A while back, I demonstrated how apparent increases in tornadoes in the US is entirely attributable to doppler radar and more storm observation points rather than any actual increase in tornadoes. When one corrects for this measurement change, say by limiting the count only to very large tornadoes that were unlikely to escape detection even with older technology, the tornado count has actually gone down.
Steve McIntyre points out that the same effect exists for hurricanes. In the early 1900’s, whole storms could easily be missed if no ship crossed paths with the storm and the storm never made landfall. Better technology (e.g. satellites) bias current hurricane numbers upwards, but by how much. In his post, he has a count of named Atlantic storms in just the last 20 years that would likely have escaped detection fifty years ago. How many were there?
Frankly I was surprised. There are 52 storms on the list.That’s 52 out of the 252 storms in the official record, or 20% of the total. That’s 20% of the modern storms which lack a single classical (ship or shore) report of storm winds. Wow.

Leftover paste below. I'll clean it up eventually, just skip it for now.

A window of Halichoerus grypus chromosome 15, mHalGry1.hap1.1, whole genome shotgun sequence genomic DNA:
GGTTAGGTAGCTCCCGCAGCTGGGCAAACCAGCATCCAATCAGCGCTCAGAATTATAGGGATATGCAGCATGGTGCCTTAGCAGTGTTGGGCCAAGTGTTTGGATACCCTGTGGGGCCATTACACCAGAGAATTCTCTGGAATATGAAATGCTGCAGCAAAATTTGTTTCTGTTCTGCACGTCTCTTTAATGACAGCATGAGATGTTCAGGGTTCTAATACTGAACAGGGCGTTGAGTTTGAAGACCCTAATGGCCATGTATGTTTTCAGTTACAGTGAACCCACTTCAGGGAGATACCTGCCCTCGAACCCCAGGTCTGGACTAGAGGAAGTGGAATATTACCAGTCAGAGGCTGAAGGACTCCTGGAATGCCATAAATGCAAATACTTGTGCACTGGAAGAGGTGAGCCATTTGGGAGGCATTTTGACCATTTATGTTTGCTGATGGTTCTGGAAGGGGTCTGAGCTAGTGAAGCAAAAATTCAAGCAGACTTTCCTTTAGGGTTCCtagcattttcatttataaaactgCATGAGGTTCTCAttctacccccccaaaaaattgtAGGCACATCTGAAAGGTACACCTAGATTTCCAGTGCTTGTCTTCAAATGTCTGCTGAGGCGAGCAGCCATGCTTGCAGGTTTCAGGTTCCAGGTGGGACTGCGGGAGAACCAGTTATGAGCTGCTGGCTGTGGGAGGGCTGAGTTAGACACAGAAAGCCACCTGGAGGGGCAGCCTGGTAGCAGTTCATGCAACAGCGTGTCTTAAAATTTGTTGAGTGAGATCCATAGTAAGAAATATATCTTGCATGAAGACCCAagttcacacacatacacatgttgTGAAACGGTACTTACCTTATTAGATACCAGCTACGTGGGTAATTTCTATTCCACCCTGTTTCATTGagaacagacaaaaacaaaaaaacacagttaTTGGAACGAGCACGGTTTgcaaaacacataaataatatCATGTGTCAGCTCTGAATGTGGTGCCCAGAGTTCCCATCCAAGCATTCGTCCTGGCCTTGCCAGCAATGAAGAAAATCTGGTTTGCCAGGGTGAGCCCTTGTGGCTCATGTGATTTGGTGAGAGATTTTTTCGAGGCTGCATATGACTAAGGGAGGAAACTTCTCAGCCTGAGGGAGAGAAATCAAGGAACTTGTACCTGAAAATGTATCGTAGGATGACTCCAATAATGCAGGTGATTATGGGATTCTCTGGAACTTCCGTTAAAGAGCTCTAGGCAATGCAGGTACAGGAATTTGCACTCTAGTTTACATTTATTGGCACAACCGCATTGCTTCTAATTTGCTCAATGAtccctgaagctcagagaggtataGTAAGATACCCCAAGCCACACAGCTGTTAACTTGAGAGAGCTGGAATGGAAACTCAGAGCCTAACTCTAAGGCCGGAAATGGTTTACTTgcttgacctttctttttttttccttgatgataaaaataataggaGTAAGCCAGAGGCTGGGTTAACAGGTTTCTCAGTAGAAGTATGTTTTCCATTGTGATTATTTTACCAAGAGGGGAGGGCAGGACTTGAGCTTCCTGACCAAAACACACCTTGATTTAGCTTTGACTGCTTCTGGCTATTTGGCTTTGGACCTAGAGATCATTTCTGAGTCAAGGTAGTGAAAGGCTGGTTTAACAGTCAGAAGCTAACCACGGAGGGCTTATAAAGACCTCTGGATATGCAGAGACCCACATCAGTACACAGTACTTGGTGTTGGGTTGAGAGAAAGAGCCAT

The obvious question is: how can one compare these satellite- and aircraft-based storms, which left no ship or shore evidence, with pre-1945 records which were based solely on ship and shore observations?
The result is a significant bias. Below, he has only removed these 52 storms from the last 20 years. Others post-WWII but before 1980 would have to be removed. One can observe that nearly all of the increase in storms in the last half century seems to be due to this measurement bias, and not to, say, global warming: